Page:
1. Plaintiff Stephen Lathrop is a contractor in Granite City, Illinois. 2. Defendant Juneau & Associates is a private engineering firm contracted to serve as city engineer for several municipalities. 3. Defendant Joe Juneau is Granite City's civil engineer and an owner of Juneau & Associates. 4. Defendants Ed Juneau and Charlie Juneau are owners of Juneau & Associates. 5. Defendant Dan Brown is Economic Advisor for Granite City. 6. Defendant Ronald Selph is Mayor of Granite City. 7. Defendant Mark Spengler is City Attorney for Granite City.
For the sake of clarity, the Defendants Juneau & Associates, Joe Juneau, Ed Juneau, and Charlie Juneau will be referred to collectively as the "Juneau Defendants." The Defendants the City of Granite City, Dan Brown, Ronald Selph, and Mark Spengler will be referred to collectively as the "Granite City Defendants." Page 3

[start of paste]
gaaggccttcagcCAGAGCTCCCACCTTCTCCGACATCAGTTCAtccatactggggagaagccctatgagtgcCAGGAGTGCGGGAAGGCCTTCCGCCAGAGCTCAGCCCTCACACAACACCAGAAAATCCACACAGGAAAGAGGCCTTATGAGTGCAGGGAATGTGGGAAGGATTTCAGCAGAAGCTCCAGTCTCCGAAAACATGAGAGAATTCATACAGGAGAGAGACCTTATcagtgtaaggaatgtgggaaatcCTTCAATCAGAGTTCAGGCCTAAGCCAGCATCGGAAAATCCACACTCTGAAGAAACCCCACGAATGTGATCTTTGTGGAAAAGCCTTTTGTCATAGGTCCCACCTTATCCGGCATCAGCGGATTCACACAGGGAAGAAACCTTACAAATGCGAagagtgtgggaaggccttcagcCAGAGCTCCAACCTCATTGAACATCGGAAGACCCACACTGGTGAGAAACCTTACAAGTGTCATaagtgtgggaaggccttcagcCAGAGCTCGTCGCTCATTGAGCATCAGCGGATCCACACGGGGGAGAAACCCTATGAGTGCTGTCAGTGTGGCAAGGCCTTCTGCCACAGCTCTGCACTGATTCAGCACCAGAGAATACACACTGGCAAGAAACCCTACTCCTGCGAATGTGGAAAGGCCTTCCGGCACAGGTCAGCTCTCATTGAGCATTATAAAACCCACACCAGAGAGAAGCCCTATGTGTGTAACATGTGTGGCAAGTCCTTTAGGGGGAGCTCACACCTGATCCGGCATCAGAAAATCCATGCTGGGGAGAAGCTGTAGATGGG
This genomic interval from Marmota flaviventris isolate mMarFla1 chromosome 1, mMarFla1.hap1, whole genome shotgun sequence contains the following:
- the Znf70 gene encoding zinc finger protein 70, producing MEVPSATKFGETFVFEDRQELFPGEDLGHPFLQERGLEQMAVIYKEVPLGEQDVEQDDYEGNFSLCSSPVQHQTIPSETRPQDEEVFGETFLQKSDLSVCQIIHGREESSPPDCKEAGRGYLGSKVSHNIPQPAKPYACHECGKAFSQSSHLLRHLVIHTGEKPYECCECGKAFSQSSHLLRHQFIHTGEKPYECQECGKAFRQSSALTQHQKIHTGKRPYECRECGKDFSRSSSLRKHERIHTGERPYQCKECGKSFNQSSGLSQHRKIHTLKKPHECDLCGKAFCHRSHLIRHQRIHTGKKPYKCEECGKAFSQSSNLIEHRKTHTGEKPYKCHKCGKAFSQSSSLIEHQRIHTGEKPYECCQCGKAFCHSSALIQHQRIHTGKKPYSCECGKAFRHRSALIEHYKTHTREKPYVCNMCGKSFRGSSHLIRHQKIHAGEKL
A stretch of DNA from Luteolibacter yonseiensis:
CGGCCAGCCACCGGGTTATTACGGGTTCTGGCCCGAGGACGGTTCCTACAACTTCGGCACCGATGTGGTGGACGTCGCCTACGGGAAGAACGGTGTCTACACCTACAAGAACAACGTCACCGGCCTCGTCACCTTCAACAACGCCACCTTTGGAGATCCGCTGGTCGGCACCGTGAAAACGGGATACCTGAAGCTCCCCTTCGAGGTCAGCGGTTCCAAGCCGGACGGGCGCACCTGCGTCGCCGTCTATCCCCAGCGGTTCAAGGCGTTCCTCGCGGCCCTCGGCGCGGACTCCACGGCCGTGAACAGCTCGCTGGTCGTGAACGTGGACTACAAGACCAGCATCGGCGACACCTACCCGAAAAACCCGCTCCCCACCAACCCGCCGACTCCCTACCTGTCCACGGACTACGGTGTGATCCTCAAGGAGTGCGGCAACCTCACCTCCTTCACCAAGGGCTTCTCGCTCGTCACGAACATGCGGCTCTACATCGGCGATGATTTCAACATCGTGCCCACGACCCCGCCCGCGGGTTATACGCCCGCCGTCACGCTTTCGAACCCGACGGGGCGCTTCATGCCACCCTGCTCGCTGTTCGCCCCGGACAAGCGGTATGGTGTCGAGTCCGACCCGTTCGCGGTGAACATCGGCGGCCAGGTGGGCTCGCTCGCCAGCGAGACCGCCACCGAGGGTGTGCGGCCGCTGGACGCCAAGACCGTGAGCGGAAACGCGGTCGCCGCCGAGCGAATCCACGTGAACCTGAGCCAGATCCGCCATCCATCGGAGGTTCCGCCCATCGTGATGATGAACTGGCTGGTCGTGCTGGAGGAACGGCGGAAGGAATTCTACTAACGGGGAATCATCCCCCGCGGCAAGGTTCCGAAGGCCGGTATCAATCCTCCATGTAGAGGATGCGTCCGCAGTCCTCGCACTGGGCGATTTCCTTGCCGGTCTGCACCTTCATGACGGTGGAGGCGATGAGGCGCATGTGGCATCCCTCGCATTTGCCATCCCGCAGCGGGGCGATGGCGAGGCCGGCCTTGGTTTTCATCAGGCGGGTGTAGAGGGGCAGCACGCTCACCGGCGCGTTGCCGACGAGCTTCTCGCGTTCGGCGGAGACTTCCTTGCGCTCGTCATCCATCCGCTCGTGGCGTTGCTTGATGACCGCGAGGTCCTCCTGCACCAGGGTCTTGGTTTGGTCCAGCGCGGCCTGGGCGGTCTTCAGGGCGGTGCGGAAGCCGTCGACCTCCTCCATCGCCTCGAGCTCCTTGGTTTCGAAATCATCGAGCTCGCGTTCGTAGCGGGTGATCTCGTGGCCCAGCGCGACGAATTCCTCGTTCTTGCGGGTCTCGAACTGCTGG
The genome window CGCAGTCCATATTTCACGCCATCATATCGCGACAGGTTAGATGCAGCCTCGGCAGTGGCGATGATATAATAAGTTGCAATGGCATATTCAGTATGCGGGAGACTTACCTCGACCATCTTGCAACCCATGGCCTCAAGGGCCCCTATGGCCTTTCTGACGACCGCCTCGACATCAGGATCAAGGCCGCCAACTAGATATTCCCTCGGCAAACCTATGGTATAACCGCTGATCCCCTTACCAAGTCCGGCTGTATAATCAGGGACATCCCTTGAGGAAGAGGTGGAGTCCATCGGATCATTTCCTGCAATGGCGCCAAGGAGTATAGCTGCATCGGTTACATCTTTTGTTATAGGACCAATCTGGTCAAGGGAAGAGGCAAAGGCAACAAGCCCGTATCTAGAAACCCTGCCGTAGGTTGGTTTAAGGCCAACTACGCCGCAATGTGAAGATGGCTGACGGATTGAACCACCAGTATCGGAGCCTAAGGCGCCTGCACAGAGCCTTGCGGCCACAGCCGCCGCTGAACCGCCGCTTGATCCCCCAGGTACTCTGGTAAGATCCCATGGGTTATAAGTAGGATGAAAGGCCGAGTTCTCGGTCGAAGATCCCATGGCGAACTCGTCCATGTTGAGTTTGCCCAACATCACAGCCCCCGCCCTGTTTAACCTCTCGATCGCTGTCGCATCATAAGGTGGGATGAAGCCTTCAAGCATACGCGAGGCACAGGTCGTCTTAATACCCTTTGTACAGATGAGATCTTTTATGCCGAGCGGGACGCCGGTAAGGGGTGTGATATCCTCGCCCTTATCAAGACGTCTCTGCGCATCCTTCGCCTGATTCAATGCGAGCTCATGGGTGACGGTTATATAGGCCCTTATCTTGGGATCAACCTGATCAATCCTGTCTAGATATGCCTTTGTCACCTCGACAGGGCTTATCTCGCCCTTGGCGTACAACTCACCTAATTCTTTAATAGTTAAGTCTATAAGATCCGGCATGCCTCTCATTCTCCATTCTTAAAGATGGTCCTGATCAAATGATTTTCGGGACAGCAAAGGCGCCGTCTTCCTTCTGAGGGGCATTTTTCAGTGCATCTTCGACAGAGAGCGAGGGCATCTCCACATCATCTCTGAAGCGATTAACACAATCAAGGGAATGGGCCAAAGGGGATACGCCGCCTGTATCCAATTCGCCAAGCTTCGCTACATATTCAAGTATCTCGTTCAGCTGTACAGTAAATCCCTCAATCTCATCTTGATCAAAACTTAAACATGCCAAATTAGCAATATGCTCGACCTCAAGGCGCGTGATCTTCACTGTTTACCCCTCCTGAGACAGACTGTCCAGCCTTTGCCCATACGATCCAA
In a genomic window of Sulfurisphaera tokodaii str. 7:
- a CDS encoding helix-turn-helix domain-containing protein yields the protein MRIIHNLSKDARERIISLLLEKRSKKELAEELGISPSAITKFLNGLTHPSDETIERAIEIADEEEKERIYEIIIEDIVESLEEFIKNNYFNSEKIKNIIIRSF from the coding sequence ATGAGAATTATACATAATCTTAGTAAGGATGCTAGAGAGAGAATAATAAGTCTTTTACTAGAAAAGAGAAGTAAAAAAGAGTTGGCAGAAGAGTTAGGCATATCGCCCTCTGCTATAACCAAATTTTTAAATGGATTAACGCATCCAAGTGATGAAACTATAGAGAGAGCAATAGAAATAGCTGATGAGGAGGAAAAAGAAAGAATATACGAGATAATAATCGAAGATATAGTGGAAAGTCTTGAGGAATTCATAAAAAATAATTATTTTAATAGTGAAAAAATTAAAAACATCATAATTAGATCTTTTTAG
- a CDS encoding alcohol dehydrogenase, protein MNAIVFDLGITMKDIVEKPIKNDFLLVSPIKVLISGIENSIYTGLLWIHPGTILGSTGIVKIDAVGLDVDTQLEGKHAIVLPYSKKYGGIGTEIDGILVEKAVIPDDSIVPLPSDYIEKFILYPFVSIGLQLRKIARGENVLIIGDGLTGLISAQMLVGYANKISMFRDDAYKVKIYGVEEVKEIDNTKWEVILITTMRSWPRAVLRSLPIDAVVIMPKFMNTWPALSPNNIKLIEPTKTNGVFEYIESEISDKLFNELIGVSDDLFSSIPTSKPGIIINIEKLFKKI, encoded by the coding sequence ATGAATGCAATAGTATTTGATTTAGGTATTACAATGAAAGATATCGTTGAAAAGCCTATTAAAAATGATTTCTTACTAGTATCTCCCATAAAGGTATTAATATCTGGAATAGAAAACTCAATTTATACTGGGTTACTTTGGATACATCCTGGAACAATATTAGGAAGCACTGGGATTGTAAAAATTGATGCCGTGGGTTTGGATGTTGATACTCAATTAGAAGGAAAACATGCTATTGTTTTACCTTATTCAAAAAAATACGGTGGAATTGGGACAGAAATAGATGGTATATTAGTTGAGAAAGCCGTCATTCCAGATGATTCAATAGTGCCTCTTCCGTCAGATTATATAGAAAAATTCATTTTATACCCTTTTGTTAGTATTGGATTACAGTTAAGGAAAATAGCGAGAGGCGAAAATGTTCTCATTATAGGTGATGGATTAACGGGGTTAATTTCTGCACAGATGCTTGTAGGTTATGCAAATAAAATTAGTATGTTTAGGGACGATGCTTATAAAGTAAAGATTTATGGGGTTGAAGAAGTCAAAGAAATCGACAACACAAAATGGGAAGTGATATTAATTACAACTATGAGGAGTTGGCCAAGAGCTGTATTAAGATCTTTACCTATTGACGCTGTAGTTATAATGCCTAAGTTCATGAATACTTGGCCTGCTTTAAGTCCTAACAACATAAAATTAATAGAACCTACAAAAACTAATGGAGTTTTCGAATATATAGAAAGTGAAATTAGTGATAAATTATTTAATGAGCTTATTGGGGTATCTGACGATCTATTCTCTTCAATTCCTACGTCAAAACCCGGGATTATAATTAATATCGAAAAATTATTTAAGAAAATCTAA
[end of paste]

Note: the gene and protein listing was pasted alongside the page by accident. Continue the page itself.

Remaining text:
Lathrop's complaint brings these claims against Defendants (Doc. 1):

1. RICO violation of 18 U.S.C. § 1962(c)-premised on federal predicate acts of bribery, wire fraud, mail fraud, and other federal laws; also premised on state predicate acts of bribery, defamation, and other Illinois laws (¶¶ 83-88); 2. RICO violation of 18 U.S.C. § 1962(c) and (d) — same predicate acts as above (¶¶ 89-94); 3. RICO violation of 18 U.S.C. § 1962(a) and (d) — same predicate acts as above (¶¶ 95-100); 4. RICO violation of 18 U.S.C. § 1962(b) and (d) — same predicate acts as above plus fraud under 18 U.S.C. § 1342 and "related fraudulent defamatory under U.S.C. § 1961(1), 1961(5), and 1962(b)"(¶¶ 101-106); 5. Tortious interference with prospective business relations (¶¶ 107-109); 6. Civil Conspiracy (¶¶ 111-117); 7. Violation of state and federal freedom of information acts (¶¶ 118-120); and 8. Violation of state and federal anti-trust laws (¶¶ 121-126).